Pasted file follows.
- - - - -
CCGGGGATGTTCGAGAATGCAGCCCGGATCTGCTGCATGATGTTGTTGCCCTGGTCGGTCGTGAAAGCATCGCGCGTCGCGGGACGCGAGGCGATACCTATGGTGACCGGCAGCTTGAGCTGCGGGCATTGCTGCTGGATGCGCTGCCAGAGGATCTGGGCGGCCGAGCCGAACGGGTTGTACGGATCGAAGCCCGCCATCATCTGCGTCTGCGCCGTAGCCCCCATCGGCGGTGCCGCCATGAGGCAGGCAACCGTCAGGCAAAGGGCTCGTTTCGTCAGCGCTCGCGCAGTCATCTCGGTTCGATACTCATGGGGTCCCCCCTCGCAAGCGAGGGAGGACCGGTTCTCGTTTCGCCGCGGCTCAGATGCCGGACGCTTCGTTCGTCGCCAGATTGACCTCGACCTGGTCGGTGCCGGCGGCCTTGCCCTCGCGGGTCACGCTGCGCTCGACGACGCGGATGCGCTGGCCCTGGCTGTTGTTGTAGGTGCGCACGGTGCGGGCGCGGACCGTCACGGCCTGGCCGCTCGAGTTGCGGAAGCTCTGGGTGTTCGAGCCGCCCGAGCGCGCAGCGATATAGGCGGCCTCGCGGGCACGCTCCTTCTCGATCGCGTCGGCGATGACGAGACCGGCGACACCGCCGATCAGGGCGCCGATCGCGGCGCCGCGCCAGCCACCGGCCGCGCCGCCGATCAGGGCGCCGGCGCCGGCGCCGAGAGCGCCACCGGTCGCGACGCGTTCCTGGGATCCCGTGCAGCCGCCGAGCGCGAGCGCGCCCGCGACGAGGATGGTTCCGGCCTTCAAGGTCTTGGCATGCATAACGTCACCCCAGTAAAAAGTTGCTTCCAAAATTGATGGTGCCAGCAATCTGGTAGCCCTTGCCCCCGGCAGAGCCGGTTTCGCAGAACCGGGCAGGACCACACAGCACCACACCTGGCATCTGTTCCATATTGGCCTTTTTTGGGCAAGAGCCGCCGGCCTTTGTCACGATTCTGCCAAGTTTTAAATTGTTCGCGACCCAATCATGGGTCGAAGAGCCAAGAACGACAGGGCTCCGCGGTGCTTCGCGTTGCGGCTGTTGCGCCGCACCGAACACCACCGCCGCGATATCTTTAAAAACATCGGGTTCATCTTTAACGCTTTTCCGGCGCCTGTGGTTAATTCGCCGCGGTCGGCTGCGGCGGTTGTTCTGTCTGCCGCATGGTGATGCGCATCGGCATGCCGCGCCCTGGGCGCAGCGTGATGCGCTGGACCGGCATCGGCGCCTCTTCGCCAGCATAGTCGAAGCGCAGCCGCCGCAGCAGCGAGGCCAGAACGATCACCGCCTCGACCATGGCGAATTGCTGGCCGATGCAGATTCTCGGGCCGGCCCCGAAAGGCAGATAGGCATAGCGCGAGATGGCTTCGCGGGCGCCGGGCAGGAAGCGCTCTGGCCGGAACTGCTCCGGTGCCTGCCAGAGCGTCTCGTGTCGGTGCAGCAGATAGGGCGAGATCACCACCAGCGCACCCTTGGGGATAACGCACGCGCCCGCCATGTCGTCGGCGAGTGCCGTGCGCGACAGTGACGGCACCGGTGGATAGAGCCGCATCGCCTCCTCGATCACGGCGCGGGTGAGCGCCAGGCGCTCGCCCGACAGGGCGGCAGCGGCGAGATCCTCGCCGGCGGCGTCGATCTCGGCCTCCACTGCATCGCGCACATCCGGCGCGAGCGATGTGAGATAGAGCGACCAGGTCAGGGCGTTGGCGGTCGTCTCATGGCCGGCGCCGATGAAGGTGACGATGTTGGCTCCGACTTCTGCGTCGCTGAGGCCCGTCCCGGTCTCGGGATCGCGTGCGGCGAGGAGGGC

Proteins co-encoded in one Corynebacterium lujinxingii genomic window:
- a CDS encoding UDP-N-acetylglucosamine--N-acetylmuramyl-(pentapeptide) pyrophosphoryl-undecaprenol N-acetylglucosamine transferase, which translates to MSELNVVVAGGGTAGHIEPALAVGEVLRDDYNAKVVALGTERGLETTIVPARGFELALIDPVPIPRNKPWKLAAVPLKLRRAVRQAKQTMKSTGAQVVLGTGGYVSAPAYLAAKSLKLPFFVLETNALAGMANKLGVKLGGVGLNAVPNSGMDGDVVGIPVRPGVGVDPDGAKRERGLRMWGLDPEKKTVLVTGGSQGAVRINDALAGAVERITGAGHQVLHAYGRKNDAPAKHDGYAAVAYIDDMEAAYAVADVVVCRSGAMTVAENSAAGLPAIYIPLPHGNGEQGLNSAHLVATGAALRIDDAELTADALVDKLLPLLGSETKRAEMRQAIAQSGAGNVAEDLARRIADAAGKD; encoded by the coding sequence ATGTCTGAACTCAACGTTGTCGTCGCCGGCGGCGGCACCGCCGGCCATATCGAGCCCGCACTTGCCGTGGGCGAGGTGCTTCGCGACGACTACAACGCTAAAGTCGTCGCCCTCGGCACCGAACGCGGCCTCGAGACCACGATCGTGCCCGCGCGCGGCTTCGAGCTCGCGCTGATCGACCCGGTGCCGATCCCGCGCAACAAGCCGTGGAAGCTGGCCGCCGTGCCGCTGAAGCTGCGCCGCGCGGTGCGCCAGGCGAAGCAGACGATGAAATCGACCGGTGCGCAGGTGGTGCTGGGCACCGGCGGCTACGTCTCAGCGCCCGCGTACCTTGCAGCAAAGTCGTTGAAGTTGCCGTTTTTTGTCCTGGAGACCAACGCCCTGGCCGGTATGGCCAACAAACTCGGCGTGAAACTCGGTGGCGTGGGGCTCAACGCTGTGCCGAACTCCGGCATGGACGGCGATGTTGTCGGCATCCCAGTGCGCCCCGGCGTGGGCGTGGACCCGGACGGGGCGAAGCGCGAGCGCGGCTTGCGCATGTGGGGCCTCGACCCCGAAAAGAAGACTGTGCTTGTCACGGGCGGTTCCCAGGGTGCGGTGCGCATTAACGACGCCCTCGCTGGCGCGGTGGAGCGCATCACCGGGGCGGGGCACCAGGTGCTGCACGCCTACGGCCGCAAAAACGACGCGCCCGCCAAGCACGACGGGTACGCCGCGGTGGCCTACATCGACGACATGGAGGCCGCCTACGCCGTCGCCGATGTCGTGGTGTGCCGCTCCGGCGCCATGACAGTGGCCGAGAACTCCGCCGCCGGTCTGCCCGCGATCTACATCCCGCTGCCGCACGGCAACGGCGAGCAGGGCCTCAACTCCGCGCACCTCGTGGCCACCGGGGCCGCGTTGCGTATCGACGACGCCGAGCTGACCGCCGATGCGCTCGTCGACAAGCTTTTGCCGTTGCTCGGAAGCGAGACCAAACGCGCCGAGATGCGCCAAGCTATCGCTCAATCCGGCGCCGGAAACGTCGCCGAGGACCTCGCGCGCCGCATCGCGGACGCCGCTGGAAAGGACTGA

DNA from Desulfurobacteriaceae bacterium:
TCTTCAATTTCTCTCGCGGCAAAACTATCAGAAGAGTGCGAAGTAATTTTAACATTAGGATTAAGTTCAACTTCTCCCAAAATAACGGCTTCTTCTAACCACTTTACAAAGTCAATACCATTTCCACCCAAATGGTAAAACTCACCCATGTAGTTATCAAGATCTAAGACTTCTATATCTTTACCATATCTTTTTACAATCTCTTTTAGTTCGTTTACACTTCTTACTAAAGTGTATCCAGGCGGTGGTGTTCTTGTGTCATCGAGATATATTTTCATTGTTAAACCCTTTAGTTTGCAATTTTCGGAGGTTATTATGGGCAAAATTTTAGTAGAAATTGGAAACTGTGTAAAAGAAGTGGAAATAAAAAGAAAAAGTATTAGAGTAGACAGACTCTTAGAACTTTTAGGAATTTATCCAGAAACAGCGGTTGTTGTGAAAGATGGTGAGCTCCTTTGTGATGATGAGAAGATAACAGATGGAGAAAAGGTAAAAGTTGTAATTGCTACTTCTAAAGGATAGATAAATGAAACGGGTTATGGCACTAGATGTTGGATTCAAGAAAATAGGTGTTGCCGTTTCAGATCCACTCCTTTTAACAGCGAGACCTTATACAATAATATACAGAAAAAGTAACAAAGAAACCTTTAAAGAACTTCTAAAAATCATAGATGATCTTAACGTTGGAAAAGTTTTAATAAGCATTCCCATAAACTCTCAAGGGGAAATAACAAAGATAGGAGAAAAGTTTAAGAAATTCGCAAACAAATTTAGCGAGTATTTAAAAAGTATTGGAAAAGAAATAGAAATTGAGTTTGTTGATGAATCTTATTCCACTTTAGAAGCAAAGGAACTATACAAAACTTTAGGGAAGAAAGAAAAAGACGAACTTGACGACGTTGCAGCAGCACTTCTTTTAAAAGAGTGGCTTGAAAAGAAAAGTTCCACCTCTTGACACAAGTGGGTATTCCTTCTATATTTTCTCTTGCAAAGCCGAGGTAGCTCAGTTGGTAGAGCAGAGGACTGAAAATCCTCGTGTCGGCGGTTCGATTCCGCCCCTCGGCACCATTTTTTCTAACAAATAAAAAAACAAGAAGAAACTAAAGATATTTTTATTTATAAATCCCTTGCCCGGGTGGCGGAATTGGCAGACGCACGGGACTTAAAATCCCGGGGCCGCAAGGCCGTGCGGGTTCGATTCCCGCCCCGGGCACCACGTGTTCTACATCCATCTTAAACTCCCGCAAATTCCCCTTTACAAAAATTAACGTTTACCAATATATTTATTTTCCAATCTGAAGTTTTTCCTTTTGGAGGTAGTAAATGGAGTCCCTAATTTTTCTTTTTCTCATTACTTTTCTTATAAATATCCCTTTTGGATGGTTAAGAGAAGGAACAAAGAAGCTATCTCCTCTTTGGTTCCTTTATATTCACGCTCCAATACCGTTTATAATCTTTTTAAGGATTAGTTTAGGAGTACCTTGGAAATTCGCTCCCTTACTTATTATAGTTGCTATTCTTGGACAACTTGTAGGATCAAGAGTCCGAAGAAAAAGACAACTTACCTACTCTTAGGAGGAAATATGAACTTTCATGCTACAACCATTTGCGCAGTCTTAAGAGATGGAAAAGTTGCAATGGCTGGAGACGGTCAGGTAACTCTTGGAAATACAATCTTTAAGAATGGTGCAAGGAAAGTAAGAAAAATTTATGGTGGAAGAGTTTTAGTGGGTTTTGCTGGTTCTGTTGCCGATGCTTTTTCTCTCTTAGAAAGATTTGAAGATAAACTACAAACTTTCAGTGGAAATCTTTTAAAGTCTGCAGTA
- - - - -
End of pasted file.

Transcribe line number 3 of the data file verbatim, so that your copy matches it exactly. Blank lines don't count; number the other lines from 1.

- a CDS encoding UDP-N-acetylglucosamine--N-acetylmuramyl-(pentapeptide) pyrophosphoryl-undecaprenol N-acetylglucosamine transferase, which translates to MSELNVVVAGGGTAGHIEPALAVGEVLRDDYNAKVVALGTERGLETTIVPARGFELALIDPVPIPRNKPWKLAAVPLKLRRAVRQAKQTMKSTGAQVVLGTGGYVSAPAYLAAKSLKLPFFVLETNALAGMANKLGVKLGGVGLNAVPNSGMDGDVVGIPVRPGVGVDPDGAKRERGLRMWGLDPEKKTVLVTGGSQGAVRINDALAGAVERITGAGHQVLHAYGRKNDAPAKHDGYAAVAYIDDMEAAYAVADVVVCRSGAMTVAENSAAGLPAIYIPLPHGNGEQGLNSAHLVATGAALRIDDAELTADALVDKLLPLLGSETKRAEMRQAIAQSGAGNVAEDLARRIADAAGKD; encoded by the coding sequence ATGTCTGAACTCAACGTTGTCGTCGCCGGCGGCGGCACCGCCGGCCATATCGAGCCCGCACTTGCCGTGGGCGAGGTGCTTCGCGACGACTACAACGCTAAAGTCGTCGCCCTCGGCACCGAACGCGGCCTCGAGACCACGATCGTGCCCGCGCGCGGCTTCGAGCTCGCGCTGATCGACCCGGTGCCGATCCCGCGCAACAAGCCGTGGAAGCTGGCCGCCGTGCCGCTGAAGCTGCGCCGCGCGGTGCGCCAGGCGAAGCAGACGATGAAATCGACCGGTGCGCAGGTGGTGCTGGGCACCGGCGGCTACGTCTCAGCGCCCGCGTACCTTGCAGCAAAGTCGTTGAAGTTGCCGTTTTTTGTCCTGGAGACCAACGCCCTGGCCGGTATGGCCAACAAACTCGGCGTGAAACTCGGTGGCGTGGGGCTCAACGCTGTGCCGAACTCCGGCATGGACGGCGATGTTGTCGGCATCCCAGTGCGCCCCGGCGTGGGCGTGGACCCGGACGGGGCGAAGCGCGAGCGCGGCTTGCGCATGTGGGGCCTCGACCCCGAAAAGAAGACTGTGCTTGTCACGGGCGGTTCCCAGGGTGCGGTGCGCATTAACGACGCCCTCGCTGGCGCGGTGGAGCGCATCACCGGGGCGGGGCACCAGGTGCTGCACGCCTACGGCCGCAAAAACGACGCGCCCGCCAAGCACGACGGGTACGCCGCGGTGGCCTACATCGACGACATGGAGGCCGCCTACGCCGTCGCCGATGTCGTGGTGTGCCGCTCCGGCGCCATGACAGTGGCCGAGAACTCCGCCGCCGGTCTGCCCGCGATCTACATCCCGCTGCCGCACGGCAACGGCGAGCAGGGCCTCAACTCCGCGCACCTCGTGGCCACCGGGGCCGCGTTGCGTATCGACGACGCCGAGCTGACCGCCGATGCGCTCGTCGACAAGCTTTTGCCGTTGCTCGGAAGCGAGACCAAACGCGCCGAGATGCGCCAAGCTATCGCTCAATCCGGCGCCGGAAACGTCGCCGAGGACCTCGCGCGCCGCATCGCGGACGCCGCTGGAAAGGACTGA